THE LETTERS OF GUSTAVE FLAUBERT 1857-1880 by Gustave Flaubert

THE LETTERS OF GUSTAVE FLAUBERT 1857-1880

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KIRKUS REVIEW

The Flaubert of these post-Bovary letters is neither a happy writer nor a happy man. In the early letters (Steegmuller's 1980 edition), he passionately, cruelly set down his incandescent artistic dogma to mistress Louise Colet; here instead Flaubert is driven to reiterated self-defense, as book after book--Salammbo, L'Education Sentimentale, Trois Contes, Bouvard et PÉcuchet--is panned critically and usually misunderstood by those closest to him. Politically, too, the times were a plague to Flaubert, as he witnessed the France-Prussian War, the German victory: ""I regret that Paris wasn't burned to the last house, leaving only a great black void. France has fallen so low, is so dishonored, so debased, that I wish she might disappear completely. But I hope that civil war will kill a lot of people for us. Would that I might be included in that number!"" (Flaubert's anti-republicanism, his ideal of an artistic meritocracy, is fierce here.) And there was yet another tribulation for the aging master during this period. After Flaubert's mother's death, his financial stability was repeatedly threatened by his niece Caroline Commanville and her husband-who, through complex will arrangements, became his financial guardians; so this ""curse of the Commanvilles"" (as editor Steegmuller calls it) was constant--with overdue notes, debts, defaults, and complaints that devastated poor Flaubert and created one crisis after another. ("". . . This morning I sent your husband yet another summons I have received from a process-server! If this is a bet, to see whether I'll die of pure rage, it's about won."") There was, however, one epistolary angel of Flaubert's last decades: the surprising George Sand, who chided him for hopelessness (personal, artistic), offered to buy his house in Croisset to give him financial freedom to write, and provided her steadfast friendship when Flaubert was losing that of so many others--through death or alienation. And Steegmuller provides wise, generous examples of this correspondence here. So, while the rest of this volume is primarily for scholars, without the titanic literary impact of the early letters, the remarkably touching, highly unlikely link between Flaubert and Sand (artistically alien yet equally hard-working writers) will have a strong appeal to anyone interested in the phenomenon of literary friendship.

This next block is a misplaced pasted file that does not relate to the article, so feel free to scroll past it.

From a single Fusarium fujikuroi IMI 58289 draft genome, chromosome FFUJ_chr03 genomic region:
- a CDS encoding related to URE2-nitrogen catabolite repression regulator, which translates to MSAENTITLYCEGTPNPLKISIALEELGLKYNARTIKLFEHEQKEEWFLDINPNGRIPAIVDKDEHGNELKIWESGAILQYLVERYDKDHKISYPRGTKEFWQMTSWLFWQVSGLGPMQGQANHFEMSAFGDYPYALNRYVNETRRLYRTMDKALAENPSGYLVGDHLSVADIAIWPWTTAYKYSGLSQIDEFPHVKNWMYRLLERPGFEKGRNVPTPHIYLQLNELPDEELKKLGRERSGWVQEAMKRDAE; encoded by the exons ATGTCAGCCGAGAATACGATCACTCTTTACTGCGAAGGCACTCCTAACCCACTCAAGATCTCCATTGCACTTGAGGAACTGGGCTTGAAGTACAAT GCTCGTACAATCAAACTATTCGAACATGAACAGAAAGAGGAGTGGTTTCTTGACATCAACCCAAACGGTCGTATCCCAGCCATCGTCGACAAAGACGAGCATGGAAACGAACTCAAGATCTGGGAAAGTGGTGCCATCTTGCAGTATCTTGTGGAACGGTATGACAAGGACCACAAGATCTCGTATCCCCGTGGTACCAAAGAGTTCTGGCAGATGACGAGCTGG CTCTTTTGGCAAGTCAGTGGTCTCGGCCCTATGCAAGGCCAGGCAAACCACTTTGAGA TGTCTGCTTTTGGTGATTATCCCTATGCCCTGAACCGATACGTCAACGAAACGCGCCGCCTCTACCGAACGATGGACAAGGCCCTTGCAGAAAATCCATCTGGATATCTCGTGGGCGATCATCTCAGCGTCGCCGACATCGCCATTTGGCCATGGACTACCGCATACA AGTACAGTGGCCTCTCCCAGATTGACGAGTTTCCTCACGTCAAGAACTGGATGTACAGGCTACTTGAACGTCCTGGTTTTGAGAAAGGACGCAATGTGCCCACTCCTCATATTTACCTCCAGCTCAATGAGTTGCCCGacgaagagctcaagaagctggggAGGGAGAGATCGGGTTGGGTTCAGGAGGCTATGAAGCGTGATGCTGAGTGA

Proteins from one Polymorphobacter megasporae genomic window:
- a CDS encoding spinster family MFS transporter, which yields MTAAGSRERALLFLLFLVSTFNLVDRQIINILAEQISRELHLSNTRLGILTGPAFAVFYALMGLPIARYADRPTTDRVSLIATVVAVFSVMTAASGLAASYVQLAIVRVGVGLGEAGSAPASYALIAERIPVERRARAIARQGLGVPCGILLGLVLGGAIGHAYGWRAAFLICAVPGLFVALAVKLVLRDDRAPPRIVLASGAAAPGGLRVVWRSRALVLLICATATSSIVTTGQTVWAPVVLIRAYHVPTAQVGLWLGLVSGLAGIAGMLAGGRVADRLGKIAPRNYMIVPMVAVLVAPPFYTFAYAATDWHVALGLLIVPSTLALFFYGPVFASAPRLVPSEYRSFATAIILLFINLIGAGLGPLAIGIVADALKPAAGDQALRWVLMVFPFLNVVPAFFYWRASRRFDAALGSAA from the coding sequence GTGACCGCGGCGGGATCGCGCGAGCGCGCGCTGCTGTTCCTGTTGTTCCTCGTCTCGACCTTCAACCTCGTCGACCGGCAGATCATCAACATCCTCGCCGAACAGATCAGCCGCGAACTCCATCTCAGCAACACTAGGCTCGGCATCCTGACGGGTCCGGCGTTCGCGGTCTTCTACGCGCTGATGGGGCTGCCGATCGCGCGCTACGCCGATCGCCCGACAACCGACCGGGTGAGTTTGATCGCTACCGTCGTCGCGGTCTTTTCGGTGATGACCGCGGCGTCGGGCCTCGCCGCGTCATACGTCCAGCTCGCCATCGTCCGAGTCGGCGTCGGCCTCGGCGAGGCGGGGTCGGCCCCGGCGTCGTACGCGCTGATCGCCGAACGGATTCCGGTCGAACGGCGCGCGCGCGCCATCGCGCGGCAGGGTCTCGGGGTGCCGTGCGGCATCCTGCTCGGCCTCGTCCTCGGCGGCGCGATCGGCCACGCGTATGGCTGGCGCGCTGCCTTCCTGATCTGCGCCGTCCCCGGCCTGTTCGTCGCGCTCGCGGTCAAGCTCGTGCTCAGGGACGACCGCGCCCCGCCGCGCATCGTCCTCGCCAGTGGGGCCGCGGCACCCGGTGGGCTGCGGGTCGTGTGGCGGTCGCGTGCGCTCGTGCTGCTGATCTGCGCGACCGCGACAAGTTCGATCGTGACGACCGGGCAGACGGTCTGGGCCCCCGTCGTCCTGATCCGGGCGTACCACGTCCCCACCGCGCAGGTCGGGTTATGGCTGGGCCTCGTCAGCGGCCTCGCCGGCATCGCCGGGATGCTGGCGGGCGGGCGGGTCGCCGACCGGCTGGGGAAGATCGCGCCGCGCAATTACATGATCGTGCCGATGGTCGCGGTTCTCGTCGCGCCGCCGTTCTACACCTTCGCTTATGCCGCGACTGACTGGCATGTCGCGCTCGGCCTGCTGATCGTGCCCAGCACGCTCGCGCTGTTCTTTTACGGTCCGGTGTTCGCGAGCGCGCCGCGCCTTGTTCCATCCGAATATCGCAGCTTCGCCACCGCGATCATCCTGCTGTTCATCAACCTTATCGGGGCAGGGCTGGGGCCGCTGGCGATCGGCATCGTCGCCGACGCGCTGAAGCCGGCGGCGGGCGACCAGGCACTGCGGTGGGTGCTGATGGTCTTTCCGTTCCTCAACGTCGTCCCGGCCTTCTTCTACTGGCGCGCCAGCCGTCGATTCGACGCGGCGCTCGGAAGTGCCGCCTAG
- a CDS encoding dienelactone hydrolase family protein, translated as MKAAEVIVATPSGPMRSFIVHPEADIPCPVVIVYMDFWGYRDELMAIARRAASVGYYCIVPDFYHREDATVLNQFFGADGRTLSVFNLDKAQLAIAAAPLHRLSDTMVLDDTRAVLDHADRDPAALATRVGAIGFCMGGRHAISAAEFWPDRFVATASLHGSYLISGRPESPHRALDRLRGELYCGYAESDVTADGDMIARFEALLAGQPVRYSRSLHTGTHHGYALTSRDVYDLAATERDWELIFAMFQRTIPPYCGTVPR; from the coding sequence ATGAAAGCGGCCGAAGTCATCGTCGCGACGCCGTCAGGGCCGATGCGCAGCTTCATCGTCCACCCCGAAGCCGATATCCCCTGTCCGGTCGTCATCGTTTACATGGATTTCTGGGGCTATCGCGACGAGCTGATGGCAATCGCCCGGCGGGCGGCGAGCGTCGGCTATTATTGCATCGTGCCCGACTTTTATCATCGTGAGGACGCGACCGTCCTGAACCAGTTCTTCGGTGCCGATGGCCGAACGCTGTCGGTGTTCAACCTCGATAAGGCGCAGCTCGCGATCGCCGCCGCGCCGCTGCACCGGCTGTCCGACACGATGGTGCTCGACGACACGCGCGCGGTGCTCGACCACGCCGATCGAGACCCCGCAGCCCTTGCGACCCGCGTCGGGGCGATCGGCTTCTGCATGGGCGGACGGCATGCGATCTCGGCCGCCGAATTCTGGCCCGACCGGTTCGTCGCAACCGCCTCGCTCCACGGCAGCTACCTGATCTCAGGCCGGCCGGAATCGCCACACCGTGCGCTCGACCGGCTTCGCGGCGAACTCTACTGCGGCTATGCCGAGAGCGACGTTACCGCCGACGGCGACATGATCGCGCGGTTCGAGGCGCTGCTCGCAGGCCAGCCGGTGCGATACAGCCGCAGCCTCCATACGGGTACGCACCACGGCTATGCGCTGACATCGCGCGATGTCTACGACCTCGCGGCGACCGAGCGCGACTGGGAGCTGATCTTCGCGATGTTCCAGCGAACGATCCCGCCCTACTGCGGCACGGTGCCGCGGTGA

Pub Date: Oct. 1st, 1982
Publisher: Harvard Univ. Press